Samuel Goldberg has been a Massachusetts criminal defense attorney for 20 years. Prior to that, he was a New York state prosecutor. He has published various articles regarding the practice of criminal law and frequently provides legal analysis on radio and television, appearing on outlets such as the Fox News Channel, Court TV, MSNBC and The BBC Network. To speak to Sam about a criminal matter call (617) 492 3000.

Foxboro Seeks New Bill To Prosecute Drunken And Disorderly Conduct

Foxboro is apparently tired of public drunkenness.

And, as we all know, when we decide we are against something…we push to make it illegal. Even if it already is basically illegal!!

Folks in Foxboro are now pushing to outlaw public drunkenness. The move is supported by many, including the parents of a young woman who was killed in 2008 after tailgating at Gillette Stadium.

“What’s it going to take, a couple more fatalities?” Steve Davis of Milton said as he and his wife baked a cake for what would have been their daughter’s 23rd birthday today.

On Monday, at a Town meeting, voters approved an article to impose a $200 fine for public drunkenness. This makes Foxboro the only Bay State municipality other than Dedham to pass such a bylaw, according to the state Attorney General’s Office, which must approve the measure.

Police Chief Edward O’Leary said he proposed the article because the number of people the town has taken into protective custody – mostly due to alcohol – has soared from 331 in 2007 to 953 in the last nine months alone.

“I was shocked when I counted how many we’ve had,” O’Leary said. “It came to a point where we needed to take more direct intervention. We’ve tried public education in the schools, but most of the people we take into protective custody aren’t from Foxboro.”

The bylaw is not targeted at people “who have one glass too many,” emphasized Selectman Paul Mortenson. “These are people who have had way too much alcohol, enough to make them a danger to themselves or to other people,” Mortenson said.” If (the measure) is a deterrent, I’m glad we passed it.”

Attorney Sam’s Take On Alcohol Related Crimes And Disorderly Conduct:

I find that, often, we rush to fix a problem by enacting laws which create more problems than they are worth. This is probably going to be one of them.

I do not have any firsthand knowledge of the tragedy which robbed Steve Davis and his wife of their daughter and I cannot begin to fathom the pain of losing a child. However, I have to question whether attacking “public drunkenness” is the right approach. Why not outlaw tailgating? What about banning alcohol at events altogether?

The fact is that what the town is trying to do has already been done. It simply does not solve every problem. For example, I do not know if the deceased young woman was underage when she or her friends were drinking. If so, then their consuming alcohol was already illegal. Were they driving? If so, that would be operating under the influence which is illegal.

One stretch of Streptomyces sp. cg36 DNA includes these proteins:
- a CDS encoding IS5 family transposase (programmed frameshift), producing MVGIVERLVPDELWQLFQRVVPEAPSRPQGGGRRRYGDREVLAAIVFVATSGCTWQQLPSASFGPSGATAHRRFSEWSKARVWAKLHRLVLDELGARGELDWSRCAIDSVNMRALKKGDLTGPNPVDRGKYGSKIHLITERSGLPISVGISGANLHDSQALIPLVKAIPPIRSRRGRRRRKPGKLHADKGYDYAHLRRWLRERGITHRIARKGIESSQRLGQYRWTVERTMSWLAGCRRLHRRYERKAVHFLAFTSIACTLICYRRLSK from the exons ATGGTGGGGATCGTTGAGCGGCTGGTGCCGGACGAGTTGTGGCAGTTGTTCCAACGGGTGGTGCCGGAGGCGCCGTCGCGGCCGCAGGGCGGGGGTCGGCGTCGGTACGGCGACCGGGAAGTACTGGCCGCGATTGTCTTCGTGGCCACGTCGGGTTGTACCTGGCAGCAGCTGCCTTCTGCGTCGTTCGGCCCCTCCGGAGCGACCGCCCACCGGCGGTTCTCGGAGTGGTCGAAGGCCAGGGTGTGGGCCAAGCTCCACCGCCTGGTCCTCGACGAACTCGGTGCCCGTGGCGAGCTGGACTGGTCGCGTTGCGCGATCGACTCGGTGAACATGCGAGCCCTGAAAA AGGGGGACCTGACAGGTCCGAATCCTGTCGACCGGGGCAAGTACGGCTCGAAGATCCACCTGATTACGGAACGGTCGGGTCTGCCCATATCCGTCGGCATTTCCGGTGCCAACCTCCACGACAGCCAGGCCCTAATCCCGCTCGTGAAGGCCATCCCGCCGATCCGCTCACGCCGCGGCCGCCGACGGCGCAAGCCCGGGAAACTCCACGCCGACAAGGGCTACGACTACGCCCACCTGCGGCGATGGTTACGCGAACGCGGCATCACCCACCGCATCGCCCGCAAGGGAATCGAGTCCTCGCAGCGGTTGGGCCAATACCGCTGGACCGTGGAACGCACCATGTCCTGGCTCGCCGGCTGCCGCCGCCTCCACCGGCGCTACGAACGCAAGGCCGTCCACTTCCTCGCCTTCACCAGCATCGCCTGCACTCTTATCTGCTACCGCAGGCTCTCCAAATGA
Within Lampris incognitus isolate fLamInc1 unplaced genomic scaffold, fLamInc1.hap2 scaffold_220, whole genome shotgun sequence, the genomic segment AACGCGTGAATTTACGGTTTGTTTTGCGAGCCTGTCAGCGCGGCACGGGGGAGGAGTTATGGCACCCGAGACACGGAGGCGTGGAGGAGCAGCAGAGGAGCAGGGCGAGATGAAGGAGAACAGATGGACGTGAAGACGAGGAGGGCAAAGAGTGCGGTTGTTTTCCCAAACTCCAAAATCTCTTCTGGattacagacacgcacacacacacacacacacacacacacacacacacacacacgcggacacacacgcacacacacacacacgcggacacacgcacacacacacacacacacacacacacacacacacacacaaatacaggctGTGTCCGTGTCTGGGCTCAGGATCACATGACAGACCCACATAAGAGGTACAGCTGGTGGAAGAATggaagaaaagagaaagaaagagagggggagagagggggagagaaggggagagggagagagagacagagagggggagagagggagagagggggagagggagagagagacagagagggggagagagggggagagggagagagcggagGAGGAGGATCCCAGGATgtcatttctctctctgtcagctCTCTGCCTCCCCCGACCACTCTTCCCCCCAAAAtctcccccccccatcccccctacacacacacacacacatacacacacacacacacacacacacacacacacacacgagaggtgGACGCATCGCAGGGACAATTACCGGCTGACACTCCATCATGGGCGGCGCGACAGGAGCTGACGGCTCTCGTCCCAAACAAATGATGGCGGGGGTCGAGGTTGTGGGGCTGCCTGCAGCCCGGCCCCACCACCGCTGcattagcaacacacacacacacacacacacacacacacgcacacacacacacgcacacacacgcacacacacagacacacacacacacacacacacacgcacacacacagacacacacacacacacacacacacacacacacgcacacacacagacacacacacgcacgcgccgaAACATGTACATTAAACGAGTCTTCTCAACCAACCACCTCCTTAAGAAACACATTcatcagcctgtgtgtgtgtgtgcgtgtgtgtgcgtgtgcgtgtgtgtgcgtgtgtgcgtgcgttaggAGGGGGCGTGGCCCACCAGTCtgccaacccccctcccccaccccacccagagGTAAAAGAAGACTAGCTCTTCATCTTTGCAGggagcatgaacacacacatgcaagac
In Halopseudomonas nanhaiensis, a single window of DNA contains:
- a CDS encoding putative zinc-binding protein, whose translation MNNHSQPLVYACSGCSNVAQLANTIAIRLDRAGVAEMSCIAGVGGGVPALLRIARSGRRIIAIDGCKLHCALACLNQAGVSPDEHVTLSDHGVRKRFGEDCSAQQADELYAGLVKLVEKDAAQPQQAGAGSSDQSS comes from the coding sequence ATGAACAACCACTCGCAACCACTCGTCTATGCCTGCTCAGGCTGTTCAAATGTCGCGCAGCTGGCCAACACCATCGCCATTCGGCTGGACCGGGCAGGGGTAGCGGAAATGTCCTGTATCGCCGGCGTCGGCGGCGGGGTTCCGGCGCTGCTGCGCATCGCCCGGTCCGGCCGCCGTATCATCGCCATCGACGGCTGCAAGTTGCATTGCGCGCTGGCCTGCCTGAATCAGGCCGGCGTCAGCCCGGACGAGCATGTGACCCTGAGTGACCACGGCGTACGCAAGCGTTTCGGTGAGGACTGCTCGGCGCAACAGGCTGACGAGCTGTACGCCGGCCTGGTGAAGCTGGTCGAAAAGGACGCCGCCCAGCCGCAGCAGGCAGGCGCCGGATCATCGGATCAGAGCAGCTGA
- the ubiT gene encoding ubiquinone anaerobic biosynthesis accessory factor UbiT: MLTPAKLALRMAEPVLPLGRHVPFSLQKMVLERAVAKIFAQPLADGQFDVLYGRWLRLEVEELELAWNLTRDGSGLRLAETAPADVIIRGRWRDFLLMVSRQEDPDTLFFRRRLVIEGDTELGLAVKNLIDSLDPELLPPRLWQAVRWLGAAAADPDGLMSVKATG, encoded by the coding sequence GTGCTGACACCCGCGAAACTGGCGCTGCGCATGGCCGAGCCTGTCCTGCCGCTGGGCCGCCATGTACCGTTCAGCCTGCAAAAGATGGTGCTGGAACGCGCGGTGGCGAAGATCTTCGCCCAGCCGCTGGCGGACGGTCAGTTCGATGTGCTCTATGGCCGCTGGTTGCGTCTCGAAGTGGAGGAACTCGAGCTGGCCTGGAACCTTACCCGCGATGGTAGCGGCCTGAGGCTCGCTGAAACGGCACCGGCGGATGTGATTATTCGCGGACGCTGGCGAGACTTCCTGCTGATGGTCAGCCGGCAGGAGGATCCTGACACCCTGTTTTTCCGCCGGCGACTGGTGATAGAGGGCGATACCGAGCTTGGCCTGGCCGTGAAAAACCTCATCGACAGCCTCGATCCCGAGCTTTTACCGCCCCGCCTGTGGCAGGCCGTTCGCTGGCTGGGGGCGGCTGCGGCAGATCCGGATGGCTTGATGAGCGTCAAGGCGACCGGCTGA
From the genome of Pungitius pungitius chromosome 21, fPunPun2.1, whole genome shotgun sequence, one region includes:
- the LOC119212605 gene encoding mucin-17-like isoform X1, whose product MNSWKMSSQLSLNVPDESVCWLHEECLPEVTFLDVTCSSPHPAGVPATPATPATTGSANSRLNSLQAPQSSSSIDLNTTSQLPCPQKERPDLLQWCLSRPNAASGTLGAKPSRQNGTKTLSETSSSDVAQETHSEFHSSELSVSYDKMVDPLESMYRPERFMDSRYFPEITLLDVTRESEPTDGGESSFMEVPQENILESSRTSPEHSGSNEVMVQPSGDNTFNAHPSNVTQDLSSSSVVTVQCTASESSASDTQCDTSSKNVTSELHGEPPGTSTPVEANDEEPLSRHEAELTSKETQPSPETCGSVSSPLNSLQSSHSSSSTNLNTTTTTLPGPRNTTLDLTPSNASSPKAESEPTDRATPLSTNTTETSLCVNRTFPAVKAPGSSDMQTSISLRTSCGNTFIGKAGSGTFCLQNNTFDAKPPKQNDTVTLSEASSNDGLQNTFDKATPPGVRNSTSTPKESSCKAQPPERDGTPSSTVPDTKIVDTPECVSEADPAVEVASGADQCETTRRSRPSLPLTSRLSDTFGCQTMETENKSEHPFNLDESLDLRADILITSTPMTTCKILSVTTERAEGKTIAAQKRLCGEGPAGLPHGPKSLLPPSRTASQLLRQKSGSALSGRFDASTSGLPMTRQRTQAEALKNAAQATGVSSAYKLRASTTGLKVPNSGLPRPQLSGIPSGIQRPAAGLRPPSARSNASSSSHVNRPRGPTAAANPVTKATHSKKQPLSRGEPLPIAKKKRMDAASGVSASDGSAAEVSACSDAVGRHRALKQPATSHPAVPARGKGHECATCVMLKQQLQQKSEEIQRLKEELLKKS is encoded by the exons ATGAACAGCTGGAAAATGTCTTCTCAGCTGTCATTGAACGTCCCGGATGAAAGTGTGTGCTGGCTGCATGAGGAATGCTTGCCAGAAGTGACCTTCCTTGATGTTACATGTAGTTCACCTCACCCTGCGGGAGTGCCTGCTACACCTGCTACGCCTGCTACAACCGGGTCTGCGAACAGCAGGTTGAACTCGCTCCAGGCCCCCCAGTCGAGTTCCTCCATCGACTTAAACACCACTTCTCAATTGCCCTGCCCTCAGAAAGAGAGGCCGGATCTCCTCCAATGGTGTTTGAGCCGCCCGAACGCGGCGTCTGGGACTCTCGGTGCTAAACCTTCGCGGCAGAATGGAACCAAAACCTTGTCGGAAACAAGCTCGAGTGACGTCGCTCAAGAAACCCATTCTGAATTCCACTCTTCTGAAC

Let’s assume that no motor vehicles or under-aged drinking was involved. The fact is that the behavior they are seeking to ban is already banned. It is, at the very least, called “disorderly conduct”.

After all, the measure is said not to target drinkers who had alittle too much – only those really drunk. The description easily fits with the definition of disorderly conduct.

The other problem is how it is going to be enforced. Who are the legal experts to decide whether someone has had “a little too much” and “way too much”? Do you really think that it is wise to put that issue into the hands of law enforcement? Sounds like a pretty subjective test, unless new field sobriety tests and breathalyzers are now going to be used.

I would suggest that this is going to lead to a similar problem as the rushed anti-bullying bill case predictably caused. A general law is passed and its enforcement is arbitrary. No clear test, only a bunch of arguable points which can effect peoples’ lives unfairly.

You know the worst part about these kinds of laws? They give a false sense of security so that people go back to ignoring the problem. Why not attack the causes of public drunkenness? Why not enforce the laws that are already there in a clear and consistent manner?

We don’t do that, as the “enforcement” of the anti-bullying bill has shown.

There will, however, likely be plenty of arrests and criminal actions that will be challenged, at the very least, as too the vagueness of the bill and whether or not the accused was drunk enough.

Maybe it will be you. Maybe someone you care about. Either way, believe it or not, you are likely to want to hire experienced counsel to help you deal with it.

Should you find yourself in this position, and you would like to discuss the possibility my representing you, please feel free to call me to set up a free initial consultation at 617–492-3000.

To view the original story, please go to: http://www.bostonherald.com/news/regional/view.bg?articleid=1322002&srvc=rss

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